The lack of cash in construction could usher in a return to mutual mistrust between contractors and clients

The concerns raised by the “Gloomwatch” panel in Building on 14 November were unrelenting but, sadly, backed up by hard facts. Things are not going well, and the tracker survey by Experian in the same issue predicted further declines in construction activity over the next few months.

Clearly, not all firms are on their knees, as headlines might have us believe. Some sectors of construction are doing quite well. The figures show, for example, that civil engineering is coping with the downturn, and that schools and the further and higher education sectors are still providing work for large and some medium-sized firms. So there is some work out there – just not enough.

The government has indicated that public sector schemes will be brought forward to help firms through this crisis. That’s fine if it is centrally funded motorway or academies work, but if the decision is left to individual local authorities, the politicians may defer replacing a school or upgrading a road and keep down the council tax instead. Central government has also historically not been all that successful at keeping its construction programmes going, as with Building Schools for the Future and PFI schemes.

The practical effect of the troubles in the construction industry are self-evident. A great many housing projects have ground to a halt and the knock-on effect of this should not be underestimated. In the last 10 years, many large housebuilders have been working with housing associations to develop sites. If the housebuilder cannot sell the houses, it will stop the site and not buy any more land. That directly affects what the registered social landlords can do, as much of their funding comes from section 106 agreements or other joint activity with the housebuilder. Many social housing schemes are therefore being deferred or renegotiated, and the government’s housing targets seem very unlikely to be fulfilled.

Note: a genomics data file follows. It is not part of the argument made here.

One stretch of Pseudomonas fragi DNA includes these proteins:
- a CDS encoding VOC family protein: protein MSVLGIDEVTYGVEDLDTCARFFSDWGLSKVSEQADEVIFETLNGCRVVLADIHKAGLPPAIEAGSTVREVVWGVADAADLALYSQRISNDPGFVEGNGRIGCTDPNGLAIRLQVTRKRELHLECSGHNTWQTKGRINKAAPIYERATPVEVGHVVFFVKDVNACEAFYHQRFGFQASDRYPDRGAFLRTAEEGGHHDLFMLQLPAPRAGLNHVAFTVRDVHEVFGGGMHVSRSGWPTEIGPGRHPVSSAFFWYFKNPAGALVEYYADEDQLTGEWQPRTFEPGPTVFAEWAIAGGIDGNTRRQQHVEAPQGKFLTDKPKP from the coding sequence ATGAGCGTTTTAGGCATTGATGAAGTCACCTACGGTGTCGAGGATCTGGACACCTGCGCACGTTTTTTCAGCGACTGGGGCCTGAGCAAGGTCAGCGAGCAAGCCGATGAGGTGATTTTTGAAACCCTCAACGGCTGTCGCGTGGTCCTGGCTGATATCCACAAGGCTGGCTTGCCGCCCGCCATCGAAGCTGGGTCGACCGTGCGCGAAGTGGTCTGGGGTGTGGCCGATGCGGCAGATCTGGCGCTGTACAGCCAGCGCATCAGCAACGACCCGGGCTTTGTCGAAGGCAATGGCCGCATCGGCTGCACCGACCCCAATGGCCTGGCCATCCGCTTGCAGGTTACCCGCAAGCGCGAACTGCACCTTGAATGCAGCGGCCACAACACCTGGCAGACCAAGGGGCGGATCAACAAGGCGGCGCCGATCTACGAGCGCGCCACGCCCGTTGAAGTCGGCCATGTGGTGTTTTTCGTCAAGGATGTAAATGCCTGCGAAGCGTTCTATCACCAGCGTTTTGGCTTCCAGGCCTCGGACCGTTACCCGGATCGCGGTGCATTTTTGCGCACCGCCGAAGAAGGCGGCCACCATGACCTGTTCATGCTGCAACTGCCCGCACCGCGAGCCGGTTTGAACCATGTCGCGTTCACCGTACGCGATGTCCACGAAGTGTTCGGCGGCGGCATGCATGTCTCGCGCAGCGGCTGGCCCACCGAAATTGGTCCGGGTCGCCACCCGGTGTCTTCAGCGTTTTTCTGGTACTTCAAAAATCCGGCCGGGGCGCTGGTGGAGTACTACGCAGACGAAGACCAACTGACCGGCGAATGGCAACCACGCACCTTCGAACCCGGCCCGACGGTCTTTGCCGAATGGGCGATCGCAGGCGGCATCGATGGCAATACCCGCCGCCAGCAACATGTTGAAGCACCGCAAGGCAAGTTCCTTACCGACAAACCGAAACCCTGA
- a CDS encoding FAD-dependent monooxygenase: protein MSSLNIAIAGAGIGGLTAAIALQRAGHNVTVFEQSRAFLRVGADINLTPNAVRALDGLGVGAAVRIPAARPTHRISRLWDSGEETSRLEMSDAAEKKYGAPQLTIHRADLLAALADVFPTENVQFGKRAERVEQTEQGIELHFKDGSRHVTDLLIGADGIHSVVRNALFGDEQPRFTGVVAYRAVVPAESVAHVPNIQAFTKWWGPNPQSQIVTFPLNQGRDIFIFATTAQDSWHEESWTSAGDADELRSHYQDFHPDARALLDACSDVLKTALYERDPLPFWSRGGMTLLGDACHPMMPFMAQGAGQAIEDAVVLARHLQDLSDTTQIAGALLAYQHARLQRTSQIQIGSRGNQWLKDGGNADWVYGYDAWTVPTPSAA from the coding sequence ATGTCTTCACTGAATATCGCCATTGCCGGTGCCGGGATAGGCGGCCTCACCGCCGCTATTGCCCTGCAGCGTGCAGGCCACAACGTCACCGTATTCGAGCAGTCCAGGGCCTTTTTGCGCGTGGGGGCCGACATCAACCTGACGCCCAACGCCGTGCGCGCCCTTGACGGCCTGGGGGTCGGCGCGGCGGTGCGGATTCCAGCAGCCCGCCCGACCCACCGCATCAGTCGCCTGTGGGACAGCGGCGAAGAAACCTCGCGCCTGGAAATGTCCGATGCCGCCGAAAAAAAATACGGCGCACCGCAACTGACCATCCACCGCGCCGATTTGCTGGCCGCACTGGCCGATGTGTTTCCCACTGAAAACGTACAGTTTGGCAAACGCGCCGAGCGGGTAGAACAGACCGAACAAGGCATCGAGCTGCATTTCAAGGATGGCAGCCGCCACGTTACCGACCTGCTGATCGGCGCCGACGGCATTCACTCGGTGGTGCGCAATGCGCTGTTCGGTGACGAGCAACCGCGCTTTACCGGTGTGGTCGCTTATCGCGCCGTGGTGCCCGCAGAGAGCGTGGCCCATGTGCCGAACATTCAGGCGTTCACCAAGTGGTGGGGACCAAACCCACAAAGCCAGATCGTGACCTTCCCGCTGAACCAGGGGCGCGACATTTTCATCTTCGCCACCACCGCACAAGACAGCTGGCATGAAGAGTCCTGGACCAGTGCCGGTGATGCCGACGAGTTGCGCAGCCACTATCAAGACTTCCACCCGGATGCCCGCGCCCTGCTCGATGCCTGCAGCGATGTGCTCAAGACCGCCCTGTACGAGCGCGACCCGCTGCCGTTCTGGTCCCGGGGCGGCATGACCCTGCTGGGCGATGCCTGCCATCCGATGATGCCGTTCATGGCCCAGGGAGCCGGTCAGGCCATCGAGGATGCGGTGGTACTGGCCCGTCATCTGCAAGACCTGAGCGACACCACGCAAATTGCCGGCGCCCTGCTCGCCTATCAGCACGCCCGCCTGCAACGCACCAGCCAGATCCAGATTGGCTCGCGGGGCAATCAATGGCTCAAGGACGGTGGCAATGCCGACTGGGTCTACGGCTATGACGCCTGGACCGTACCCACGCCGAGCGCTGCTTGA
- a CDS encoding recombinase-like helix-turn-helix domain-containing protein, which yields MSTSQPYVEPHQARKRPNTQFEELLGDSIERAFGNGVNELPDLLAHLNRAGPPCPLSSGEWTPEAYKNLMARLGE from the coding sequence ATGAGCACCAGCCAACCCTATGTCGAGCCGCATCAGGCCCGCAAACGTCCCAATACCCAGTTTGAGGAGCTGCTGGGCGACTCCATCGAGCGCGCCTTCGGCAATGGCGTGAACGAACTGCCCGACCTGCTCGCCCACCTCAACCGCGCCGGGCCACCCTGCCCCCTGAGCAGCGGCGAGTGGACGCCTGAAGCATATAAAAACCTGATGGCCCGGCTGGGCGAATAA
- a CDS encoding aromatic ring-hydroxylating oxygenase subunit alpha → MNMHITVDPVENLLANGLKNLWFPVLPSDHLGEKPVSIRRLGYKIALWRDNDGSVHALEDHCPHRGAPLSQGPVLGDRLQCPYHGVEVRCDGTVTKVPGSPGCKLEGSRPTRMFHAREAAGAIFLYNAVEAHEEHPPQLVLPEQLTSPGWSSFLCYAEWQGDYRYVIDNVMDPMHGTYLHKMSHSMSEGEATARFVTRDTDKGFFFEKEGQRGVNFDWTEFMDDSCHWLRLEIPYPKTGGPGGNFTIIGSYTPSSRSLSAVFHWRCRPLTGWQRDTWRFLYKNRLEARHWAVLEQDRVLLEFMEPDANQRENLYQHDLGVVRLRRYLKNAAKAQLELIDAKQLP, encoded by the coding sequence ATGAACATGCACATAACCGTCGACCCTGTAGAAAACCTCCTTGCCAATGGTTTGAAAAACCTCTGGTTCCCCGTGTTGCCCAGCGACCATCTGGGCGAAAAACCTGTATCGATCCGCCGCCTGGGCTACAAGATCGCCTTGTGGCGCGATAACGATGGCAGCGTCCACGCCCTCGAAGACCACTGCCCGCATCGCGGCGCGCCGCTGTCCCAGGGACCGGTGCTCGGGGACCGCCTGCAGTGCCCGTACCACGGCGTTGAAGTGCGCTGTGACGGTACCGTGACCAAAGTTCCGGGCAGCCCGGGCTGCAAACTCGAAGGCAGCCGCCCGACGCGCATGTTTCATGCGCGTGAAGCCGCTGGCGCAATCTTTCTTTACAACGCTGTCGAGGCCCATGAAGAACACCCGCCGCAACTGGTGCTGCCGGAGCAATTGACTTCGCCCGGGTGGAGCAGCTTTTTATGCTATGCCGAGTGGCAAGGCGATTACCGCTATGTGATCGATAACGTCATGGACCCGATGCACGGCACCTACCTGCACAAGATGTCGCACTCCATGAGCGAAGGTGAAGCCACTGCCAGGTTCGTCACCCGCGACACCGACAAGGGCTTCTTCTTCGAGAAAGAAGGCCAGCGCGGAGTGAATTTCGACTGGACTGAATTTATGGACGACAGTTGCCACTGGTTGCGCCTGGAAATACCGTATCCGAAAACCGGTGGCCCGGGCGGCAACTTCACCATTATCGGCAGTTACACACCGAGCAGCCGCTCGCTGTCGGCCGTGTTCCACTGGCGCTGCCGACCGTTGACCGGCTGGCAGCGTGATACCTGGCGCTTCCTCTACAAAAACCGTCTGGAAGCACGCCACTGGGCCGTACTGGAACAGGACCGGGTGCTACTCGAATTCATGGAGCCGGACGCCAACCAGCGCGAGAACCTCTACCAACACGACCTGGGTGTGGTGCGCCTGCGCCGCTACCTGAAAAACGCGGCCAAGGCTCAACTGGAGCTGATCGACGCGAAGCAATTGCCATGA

If funding is left to local authorities, they may defer replacing a school or upgrading a road and keep council tax down instead.

But the damage to the industry will not only come through casualties of respected firms and redundancies. A more disturbing concern at present is that both public and private sector clients are moving away from best practice, and even, in some cases, being advised to do so by their project managers or quantity surveyors. When I wrote Constructing the Team in 1994, I was told that my ideas were not appropriate then, because the industry was still in difficulties, but that things would change when better times came. Some years later, when the industry was much stronger, I heard folk say that my ideas were fine in good times, but that clients would go back to their old ways when things turned bad again …

The simple truth is this. If clients abandon best practice, close down frameworks, stop partnering, and return to lump-sum, single-tender contracts, based solely on lowest price, the industry will go back to its undesirable practices. In 1997, when I was very kindly elected an honorary fellow of the Royal Academy of Engineering, I was sitting at dinner next to a retired senior member. He told me how he had become a non-executive director of a large construction company. At his first board meeting – because his background was not in construction – he was surprised to hear the chairman advocating taking up contracts which all seemed likely to lose money. When he queried this, the chairman smiled and said, “We think these projects will be OK for us.” What he meant was that the company’s estimators and surveyors saw opportunities for claims and variations in the works and also for squeezing subcontractors. That way they could make money that was not in the tender price.

I also remember discussing cost overruns in 1996 with the former head of the National Audit Office (NAO), Sir John Bourn. He asked me why there wasn’t more partnering. I replied, “Because clients don’t understand the difference between the two tenders.” He asked what I meant. I explained that the first is the lowest price tender submitted, the second is the actual financial outturn. And they are very rarely the same. Sir John wrote that down at once. As a result, the NAO then produced construction reports saying “get it right first time”. But beware: if clients go back to the bad ways, the industry will too.

The results will be serious for clients. They will find that the actual cost was not what they had expected. There will be political uproar, and more legal bills. The industry will be blamed again. And some construction minister will call for another Constructing the Team. But it won’t be written by me!